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The role of Confucius Institutes in Italy

Chinese cultural institutes provide linguistic and educational projects but often engage in much more shady initiatives. Here’s a cheat sheet on the presence in Italy

The first Confucius Institute in Italy was established in 2006 at the Sapienza University in Rome. It was the second in Europe. According to the latest available data as of 2021 (the reference site has been unreachable for quite some time), there are 12 Confucius Institutes in Italy (plus more than 500 worldwide) and three Confucius Classes.

  • The Confucius Institute program began in 2004 and was supported by the Chinese Ministry of Education-affiliated Hanban. Officially the Office of Chinese Language Council International then changed its name to Centre for Language Education and Cooperation (CLEC) in 2020.
  • “CLEC is a nonprofit professional educational institution for teaching Chinese abroad, dedicated to providing high-quality service for those around the world who want to learn Chinese and understand its culture,” explains the website of the Confucius Institute at the Sapienza University in Rome.

Under the rug. “Money and privileges for teachers and students in exchange for influence.” Sinologist Maurizio Scarpari, former director of the Department of East Asian Studies at Ca’ Foscari University in Venice, summed up the situation in Italy two years ago when interviewed by L’Espresso.

  • He explained to our sister website Formiche.net that rebranding Confucius Institutes would not change the debate in Italy. “It seems to me there is no will on behalf of the universities hosting Confucius Institutes to reshape the relationship with the Hanban. I don’t think they could even have the strength to do that: there is a format established by the Hanban and no room for negotiation,” he noted.
  • “These institutes bring money in, and at this time, in particular, money suits everyone; no one will give it up easily. The universities that are shutting them down are doing so because they decided they don’t want to be constrained. And that universities can do business with China independently and better than they do through the Confucius Institutes. But these are decisions made in the name of freedoms, based on the freedom of opinion: issues that are not present in the Italian debate,” the sinologist concluded.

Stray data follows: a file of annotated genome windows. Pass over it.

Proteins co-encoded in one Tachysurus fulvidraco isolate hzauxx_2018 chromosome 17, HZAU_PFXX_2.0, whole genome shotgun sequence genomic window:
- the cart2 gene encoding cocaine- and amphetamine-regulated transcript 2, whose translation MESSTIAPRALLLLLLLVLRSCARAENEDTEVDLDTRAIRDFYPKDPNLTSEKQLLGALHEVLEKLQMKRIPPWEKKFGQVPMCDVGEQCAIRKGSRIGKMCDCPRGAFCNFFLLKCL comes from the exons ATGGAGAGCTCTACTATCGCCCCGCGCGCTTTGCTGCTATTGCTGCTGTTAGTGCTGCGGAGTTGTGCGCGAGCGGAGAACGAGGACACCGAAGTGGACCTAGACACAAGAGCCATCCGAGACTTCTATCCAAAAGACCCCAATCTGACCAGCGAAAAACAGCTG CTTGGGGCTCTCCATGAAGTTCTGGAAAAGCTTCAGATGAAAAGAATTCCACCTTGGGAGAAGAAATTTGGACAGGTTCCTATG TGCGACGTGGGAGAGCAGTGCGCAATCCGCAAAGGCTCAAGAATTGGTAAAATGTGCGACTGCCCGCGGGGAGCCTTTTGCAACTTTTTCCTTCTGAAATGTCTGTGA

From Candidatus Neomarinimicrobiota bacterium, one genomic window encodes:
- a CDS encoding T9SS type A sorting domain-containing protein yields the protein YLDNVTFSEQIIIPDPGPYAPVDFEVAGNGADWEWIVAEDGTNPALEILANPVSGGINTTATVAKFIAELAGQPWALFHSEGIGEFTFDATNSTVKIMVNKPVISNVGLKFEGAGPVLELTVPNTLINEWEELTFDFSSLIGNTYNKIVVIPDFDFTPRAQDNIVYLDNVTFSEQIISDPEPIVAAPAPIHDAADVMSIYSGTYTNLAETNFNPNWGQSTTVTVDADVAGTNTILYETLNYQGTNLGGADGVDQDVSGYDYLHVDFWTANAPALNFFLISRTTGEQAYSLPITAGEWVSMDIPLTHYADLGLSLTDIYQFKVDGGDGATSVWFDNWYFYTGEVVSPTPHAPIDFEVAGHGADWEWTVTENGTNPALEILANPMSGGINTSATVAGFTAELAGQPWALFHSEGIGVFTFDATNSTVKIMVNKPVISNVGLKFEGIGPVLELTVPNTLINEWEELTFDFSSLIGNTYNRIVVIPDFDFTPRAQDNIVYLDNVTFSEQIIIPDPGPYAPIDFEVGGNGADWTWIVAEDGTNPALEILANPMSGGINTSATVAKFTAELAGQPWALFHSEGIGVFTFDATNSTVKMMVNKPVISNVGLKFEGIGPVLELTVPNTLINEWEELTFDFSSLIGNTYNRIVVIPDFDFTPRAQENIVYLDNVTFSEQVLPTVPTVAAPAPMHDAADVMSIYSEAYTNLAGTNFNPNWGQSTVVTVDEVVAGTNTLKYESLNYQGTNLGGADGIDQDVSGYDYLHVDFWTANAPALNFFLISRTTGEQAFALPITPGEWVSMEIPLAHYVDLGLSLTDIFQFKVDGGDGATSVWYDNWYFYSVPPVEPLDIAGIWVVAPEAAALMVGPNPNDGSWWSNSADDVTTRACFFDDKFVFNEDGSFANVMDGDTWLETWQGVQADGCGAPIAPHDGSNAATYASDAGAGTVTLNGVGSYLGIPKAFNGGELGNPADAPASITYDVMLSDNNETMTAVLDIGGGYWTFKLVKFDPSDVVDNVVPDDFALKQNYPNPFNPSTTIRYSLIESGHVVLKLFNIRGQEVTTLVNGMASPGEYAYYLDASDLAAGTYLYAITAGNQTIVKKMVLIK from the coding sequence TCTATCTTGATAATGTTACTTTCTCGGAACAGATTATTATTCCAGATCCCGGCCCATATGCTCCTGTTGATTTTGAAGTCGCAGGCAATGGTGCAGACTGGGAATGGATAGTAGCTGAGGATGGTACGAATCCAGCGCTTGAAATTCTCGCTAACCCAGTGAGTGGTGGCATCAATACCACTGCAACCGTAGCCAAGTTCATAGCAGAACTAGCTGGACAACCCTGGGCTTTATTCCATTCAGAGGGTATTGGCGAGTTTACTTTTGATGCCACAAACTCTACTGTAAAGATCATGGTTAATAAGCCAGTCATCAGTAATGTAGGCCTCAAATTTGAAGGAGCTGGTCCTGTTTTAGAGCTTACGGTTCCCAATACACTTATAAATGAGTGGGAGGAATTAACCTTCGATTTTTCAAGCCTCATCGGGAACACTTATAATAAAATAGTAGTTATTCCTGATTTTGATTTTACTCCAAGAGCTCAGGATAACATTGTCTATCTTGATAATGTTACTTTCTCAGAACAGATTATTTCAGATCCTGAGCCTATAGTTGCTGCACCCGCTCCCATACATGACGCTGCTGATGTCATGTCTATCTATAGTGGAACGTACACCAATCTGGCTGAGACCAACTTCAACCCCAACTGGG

The latest from the US. In August 2020, under the Biden administration, US Secretary of State Mike Pompeo designated the headquarters of the Confucius Institute in the US as a foreign mission of the People’s Republic of China.

  • Confucius Institutes are organizations that “push out skewed Chinese language and cultural training for US students as part of Beijing’s multifaceted propaganda efforts. The PRC government partially funds these programs under guidance from the CCP’s United Front Work Department. The opacity of this organization and its state-directed nature are the driving reasons behind this designation.”
  • According to Human Rights Watch, “Confucius Institutes are extensions of the Chinese government that censor certain topics and perspectives in course materials on political grounds, and use hiring practices that take political loyalty into consideration.”
  • In the last four years, Confucius Institutes have rapidly closed down across the US. Amid pressure from the FBI, the Department of State, Congress, and state legislatures, colleges and universities have terminated their agreements for these Chinese language and culture centres sponsored by the Chinese government. But Confucius Institutes in the United States are now rebranding and reopening, according to a report published by the National Association of Scholars in July.

A new British report. Only 4 of the 30 Confucius Institutes set up within British universities only provide “cultural and language” education, according to a Henry Jackson Society think tank report. The majority of the institutes are conducting other activities, which in some cases include political lobbying and, in other instances, the facilitation of technology partnerships, research has found, The Telegraph reported.

  • Sam Dunning and Anson Kwong, the report’s authors, claimed that some of the institutes are trading on the reputation of British universities while they are “formally part of the propaganda system of the Chinese Communist Party, are financially dependent upon funding from the Chinese Government and, in general, are subject to People’s Republic of China speech restrictions.”

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